Misconceptions that American Football is merely an overly complicated form of rugby with pads and helmets have been exaggerated over the years, and there are extensive differences between the two sports. There are several transferable skills though, including catching, avoiding tacklers with the ball in hand, running lines and some aspects of tackling itself. Beyond these skills the real potential they offer is their physicality, exhibiting elite levels of speed and strength.

A perfect example would be Tyler Nielsen of Iowa college. Nielsen went undrafted this year and would have been exactly the kind of player that rugby union could target. He registered a time of 4.74 seconds over the 40-yard dash, and at 6”3 and 17 stone, this kind of pace would be difficult to find in a similar sized rugby counterpart. Due to his position as a linebacker in his sport, Nielsen also prides himself on his ability to tackle, and could have potentially made a real impact as a back row forward.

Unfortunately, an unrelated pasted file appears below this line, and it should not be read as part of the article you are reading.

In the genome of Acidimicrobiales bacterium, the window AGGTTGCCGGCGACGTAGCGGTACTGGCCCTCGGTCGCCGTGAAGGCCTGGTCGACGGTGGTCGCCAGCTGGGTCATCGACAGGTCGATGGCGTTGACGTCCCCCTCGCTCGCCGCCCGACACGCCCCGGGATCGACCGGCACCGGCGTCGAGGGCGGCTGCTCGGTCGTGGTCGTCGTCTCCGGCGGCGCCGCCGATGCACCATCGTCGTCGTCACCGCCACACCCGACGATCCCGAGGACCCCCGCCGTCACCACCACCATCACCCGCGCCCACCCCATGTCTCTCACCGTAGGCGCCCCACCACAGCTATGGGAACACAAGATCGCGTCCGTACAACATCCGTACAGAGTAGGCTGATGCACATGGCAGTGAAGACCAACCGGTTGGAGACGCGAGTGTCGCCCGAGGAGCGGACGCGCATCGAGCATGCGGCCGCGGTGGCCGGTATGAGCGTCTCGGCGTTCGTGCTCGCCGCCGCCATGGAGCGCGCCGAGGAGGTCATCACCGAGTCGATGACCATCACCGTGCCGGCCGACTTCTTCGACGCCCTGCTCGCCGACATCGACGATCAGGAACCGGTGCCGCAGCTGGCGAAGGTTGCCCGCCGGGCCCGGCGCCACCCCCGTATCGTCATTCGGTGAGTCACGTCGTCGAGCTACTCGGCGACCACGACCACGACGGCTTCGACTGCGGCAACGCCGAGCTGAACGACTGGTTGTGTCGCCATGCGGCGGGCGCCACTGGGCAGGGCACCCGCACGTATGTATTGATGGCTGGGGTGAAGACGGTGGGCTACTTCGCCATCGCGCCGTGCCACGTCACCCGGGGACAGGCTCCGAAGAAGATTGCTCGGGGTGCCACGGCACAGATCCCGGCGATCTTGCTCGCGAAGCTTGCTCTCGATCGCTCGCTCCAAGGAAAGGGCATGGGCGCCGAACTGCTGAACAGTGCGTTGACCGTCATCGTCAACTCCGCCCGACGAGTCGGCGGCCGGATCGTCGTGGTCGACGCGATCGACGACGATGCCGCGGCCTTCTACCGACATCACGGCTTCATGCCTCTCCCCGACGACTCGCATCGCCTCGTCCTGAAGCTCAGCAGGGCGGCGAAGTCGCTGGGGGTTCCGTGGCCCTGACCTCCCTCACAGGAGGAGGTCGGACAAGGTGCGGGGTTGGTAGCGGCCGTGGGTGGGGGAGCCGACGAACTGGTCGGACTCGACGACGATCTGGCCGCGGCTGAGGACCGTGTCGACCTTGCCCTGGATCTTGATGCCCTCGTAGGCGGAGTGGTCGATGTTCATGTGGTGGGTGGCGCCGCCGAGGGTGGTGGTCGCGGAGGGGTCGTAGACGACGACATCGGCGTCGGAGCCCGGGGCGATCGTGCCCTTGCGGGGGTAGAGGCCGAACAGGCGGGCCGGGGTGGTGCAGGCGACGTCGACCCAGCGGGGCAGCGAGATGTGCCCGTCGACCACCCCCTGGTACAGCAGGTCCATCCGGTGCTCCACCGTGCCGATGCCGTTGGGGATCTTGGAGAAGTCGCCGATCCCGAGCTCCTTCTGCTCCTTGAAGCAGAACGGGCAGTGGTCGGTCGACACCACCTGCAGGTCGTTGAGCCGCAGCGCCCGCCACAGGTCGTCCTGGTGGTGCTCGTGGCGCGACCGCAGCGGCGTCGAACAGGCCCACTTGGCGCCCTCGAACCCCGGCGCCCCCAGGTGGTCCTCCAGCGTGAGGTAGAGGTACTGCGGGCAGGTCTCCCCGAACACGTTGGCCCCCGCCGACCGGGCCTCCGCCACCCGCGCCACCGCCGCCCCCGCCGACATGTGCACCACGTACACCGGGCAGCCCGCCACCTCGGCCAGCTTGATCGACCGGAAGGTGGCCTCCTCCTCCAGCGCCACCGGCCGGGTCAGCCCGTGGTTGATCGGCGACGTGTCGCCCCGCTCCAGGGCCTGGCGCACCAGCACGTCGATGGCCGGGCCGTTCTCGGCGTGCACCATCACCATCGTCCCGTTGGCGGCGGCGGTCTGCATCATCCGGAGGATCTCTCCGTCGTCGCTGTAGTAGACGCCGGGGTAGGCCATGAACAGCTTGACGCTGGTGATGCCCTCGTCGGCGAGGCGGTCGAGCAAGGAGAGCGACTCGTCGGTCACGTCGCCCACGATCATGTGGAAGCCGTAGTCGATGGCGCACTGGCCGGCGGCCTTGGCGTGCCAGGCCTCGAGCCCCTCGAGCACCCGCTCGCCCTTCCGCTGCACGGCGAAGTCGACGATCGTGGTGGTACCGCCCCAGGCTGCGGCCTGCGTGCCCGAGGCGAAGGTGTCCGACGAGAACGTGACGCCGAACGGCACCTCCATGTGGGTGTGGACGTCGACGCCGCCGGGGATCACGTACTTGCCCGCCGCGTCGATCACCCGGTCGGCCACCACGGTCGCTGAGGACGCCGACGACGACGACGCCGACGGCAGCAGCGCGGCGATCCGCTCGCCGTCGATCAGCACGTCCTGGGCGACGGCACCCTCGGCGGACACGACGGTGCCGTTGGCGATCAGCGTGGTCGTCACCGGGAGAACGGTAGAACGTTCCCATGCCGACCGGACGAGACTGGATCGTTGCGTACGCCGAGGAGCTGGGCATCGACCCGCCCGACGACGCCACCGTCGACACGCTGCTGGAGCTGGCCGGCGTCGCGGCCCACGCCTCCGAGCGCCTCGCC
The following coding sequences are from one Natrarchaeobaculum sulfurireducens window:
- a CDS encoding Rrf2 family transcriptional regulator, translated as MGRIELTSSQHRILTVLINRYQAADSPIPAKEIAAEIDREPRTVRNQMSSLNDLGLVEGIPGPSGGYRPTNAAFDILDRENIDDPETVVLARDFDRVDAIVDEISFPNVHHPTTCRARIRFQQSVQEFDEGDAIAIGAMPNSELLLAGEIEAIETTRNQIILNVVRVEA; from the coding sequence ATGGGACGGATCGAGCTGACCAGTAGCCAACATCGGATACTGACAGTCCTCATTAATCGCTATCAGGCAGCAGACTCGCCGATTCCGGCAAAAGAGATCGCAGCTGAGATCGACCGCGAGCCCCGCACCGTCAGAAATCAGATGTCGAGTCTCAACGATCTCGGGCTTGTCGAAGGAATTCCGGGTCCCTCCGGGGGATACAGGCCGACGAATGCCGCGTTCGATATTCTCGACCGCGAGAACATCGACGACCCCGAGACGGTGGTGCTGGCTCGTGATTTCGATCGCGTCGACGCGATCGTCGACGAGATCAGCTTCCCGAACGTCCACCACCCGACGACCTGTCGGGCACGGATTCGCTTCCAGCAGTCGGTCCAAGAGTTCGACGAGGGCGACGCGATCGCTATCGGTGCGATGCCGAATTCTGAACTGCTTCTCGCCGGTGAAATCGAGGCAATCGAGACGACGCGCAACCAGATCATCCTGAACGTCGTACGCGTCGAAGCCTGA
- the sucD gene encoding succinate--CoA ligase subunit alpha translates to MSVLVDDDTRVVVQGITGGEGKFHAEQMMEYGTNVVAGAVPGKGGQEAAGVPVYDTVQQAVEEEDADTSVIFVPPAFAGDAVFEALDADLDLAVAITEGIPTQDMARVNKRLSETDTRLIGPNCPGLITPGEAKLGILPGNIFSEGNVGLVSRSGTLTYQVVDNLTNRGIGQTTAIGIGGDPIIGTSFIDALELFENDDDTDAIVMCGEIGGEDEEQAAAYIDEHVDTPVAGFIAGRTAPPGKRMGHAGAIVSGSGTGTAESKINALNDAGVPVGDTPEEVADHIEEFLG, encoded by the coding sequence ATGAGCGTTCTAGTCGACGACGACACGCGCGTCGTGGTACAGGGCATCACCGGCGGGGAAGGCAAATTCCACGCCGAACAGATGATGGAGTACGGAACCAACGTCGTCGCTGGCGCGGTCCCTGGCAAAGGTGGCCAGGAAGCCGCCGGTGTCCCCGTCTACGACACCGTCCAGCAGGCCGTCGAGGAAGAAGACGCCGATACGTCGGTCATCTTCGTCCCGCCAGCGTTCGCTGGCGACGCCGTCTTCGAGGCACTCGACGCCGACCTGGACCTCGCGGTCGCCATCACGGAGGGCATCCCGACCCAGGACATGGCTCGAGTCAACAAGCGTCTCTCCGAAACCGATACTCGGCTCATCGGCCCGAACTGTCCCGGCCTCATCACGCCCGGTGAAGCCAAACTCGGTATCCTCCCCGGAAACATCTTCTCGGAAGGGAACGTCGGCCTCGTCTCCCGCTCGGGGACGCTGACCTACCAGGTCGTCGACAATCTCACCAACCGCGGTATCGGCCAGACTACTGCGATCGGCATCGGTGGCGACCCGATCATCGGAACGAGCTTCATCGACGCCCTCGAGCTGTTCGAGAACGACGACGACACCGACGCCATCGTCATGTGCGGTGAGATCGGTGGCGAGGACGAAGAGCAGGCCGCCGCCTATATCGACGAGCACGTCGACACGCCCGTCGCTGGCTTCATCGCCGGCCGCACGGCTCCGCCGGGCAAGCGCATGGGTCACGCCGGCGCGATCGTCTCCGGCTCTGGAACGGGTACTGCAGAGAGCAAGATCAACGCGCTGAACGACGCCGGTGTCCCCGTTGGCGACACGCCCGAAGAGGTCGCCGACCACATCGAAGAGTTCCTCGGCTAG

With the continuing growth of rugby across the pond, seeing the likes of Nielsen giving rugby a go may not be as unlikely a notion in the near future, and Smith and Ebner’s success in the NFL could hasten this development.

As for both Smith and Ebner, I’m sure they will enjoy long and productive careers in the NFL, but if they decide to return to their former professions, the rugby fellowship will eagerly welcome them back into the fold. Who knows, maybe they will bring back an extra trick or two with them.

By Alex Shaw

5 thoughts on “Smith and Ebner blaze the trail in NFL

  1. Interesting, i always thought the move was more Football to rugby not the other way. But it makes sense, in a lot of positions in American football all they need is the physicality and players can learn the rest from a play book.

    I remember reading in Jonny Wilkinson’s book that he thought even if only a few of the weaker NFL players started coming across to rugby and got decent coaching then the usa could fast become competitive on the world stage.

    1. I thought the US would be better at rugby by now, but footbarl will always be the draw because of the money on offer if you’re any good.